I know it sounds cheesy, but I love wearing overalls for the same reason I love wearing a dress. They take care of an entire outfit in one fell swoop. I also recently purchased some white patent-leather heeled booties that I feel pretty good in.
Any other favorite artists, poets, designers, or activists we should know about?
You should definitely know about my boss, Amanda Williams. She is an artist, designer, and activist all in one, not to mention an amazing mother and mentor. Amanda is the busiest lady I know, though I still have yet to see her without a smile on her face. She motivates me to take risks and to appreciate the sacrifices that come with pursuing a creative lifestyle. My brother also just recently introduced me to the work of Chicago-based poet/curator/actor Mykele Deville. The first time I listened to his poetry, I had instant chills.
Finally, what’s your professional goal? OR What keeps you motivated in your work?
My professional goals mainly consist of maintaining the ability and a space to make work in. If I can maintain a lifestyle where I’m making work and still making a living, I’m happy.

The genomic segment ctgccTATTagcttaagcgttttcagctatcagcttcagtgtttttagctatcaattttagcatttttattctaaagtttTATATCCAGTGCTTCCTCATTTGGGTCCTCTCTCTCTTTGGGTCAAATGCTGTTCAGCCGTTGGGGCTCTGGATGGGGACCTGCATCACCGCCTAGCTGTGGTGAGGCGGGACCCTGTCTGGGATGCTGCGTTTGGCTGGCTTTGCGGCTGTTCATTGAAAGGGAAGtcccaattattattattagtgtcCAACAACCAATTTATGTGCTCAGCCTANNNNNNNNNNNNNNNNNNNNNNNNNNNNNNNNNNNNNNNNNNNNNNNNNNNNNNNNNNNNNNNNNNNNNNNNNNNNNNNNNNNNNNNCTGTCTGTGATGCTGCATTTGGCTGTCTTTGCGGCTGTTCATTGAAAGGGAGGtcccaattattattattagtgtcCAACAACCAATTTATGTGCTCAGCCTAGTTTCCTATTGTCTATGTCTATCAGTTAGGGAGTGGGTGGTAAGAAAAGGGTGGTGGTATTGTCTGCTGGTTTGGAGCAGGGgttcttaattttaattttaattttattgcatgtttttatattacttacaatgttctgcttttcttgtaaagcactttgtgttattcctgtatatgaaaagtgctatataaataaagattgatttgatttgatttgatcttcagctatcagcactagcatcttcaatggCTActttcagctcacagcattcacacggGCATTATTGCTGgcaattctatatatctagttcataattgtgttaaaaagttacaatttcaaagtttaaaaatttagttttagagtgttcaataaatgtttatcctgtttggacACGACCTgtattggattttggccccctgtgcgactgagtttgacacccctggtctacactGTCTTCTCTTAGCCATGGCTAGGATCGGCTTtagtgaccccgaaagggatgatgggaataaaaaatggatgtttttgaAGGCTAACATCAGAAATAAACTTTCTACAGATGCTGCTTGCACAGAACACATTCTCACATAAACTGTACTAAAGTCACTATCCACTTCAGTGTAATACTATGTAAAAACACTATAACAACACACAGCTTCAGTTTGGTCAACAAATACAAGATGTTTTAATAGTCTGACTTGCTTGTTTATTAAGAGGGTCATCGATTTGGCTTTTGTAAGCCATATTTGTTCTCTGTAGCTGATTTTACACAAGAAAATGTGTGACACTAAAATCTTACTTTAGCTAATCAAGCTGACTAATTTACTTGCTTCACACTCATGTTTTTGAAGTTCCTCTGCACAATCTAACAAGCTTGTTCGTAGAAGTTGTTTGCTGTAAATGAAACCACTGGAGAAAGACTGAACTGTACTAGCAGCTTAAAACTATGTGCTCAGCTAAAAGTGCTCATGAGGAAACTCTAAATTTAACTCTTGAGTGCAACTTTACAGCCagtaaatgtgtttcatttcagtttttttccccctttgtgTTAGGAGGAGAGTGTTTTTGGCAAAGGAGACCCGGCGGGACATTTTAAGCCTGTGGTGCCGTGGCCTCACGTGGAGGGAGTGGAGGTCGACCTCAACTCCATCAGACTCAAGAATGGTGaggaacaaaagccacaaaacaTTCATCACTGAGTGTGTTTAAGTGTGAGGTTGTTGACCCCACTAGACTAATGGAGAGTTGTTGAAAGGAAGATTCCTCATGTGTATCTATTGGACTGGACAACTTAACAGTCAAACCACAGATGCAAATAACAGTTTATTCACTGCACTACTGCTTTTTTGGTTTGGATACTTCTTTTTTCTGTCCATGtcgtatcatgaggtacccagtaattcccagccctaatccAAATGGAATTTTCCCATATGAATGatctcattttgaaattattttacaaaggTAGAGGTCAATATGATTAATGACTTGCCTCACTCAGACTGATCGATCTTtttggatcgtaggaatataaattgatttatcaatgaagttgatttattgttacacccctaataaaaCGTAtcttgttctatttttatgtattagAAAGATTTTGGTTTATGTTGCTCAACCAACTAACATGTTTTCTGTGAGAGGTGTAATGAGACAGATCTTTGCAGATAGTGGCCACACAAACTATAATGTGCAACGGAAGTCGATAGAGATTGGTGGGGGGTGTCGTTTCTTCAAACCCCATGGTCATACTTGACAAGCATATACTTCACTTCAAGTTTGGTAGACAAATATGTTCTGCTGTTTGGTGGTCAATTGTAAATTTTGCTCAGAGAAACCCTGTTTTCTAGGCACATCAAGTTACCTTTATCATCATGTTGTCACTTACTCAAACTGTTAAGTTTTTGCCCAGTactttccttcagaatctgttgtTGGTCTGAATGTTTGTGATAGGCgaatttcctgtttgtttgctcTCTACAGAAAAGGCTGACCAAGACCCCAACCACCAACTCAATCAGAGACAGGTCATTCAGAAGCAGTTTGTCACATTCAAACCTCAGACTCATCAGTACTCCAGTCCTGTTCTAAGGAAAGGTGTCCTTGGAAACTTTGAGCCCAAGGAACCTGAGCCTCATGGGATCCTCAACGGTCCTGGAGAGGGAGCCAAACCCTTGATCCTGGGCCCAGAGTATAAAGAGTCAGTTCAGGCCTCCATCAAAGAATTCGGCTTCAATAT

As of last night, I'm the proud owner of one of Meghan's paintings (she was cleaning out her studio and I got to snag one)! It's big and pink and wonderful and I'll share some pics as soon as it's properly hung.
If YOU are interested in seeing more of her work, in person or on the webs,
visit her website: www.meghanborah.com
follow her on Instagram: www.instagram.com/meghanborah
email her: firstname.lastname@example.org
THANK YOU SO MUCH, MEGHAN!!
all pictures provided by the artist